Unfortunately, Fisker is facing yet more embarrassing publicity surrounding its Karma plug-in hybrid, after the Karma electric vehicle died during Consumer Reports speed testing this week for reasons that are still unknown.
After a dashboard light illuminated to signify a problem, Consumer Reports was unable to get the car’s transmission to engage in a gear other than Park or Neutral.
“We buy about 80 cars a year and this is the first time in memory that we have had a car that is undriveable before it has finished our check-in process,” Consumer Reports said in a statement.
Consumer Reports auto engineer Tom Mutchler explains what happened…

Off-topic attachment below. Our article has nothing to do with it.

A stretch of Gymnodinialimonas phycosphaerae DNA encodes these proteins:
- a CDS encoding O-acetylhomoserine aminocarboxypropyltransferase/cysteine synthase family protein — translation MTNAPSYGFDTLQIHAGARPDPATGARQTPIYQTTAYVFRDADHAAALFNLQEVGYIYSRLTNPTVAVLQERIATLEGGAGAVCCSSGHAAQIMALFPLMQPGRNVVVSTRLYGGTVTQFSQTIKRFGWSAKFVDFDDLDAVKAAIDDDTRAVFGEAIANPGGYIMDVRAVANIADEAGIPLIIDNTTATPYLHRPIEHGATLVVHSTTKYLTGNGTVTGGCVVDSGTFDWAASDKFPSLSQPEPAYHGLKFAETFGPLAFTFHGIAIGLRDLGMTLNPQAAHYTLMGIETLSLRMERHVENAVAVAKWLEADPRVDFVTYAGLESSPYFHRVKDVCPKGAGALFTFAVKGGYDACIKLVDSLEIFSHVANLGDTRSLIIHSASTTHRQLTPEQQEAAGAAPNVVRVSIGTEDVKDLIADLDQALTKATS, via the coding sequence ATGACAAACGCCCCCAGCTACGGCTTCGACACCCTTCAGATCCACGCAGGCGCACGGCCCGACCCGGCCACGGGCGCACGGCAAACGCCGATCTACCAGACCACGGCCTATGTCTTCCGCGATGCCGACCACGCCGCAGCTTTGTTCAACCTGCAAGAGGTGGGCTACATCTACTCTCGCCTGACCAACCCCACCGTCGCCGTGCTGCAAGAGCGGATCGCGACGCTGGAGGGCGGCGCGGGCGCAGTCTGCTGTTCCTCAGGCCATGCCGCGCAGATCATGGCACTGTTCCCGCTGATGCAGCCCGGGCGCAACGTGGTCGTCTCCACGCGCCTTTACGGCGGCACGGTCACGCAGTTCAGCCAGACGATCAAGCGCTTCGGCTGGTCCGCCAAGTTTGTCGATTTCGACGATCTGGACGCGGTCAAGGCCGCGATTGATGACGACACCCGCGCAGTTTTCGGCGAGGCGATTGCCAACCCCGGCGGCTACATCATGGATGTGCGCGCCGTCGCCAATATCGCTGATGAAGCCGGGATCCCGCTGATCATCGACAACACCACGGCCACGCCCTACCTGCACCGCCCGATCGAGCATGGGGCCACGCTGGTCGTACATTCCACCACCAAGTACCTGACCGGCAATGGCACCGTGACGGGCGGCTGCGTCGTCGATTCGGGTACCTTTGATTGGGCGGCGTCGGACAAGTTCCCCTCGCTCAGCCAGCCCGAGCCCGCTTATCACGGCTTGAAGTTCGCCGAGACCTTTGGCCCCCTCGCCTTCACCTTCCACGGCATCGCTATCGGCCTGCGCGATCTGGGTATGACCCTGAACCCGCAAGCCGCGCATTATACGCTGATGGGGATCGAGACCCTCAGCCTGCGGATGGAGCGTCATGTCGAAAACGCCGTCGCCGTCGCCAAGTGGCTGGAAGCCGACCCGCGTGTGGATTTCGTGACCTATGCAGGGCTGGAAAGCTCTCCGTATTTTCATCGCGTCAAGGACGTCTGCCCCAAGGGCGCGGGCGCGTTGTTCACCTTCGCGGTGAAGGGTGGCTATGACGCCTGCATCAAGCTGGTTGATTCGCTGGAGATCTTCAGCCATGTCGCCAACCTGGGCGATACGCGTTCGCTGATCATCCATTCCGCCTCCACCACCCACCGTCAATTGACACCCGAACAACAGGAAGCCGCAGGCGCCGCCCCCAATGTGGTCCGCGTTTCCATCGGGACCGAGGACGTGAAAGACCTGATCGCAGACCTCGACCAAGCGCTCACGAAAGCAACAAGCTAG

“It is low, it is sleek, it is sensuous. It’s also broken. Right here in the middle of our driveway. The car doesn’t go in gear. It doesn’t move,” he says.
The new car had to be towed away.
This news is the latest in a series of bad news for Fisker. Over the last month, Fisker changed its chief executive and halted work at its U.S. plant as it renegotiates the terms of a $529 million loan from the U.S. Department of Energy.
Fisker did make it a point that there are nearly 500 Karmas already rolling around the nation and acted quickly to pick up the dead car and are currently inspecting the vehicle.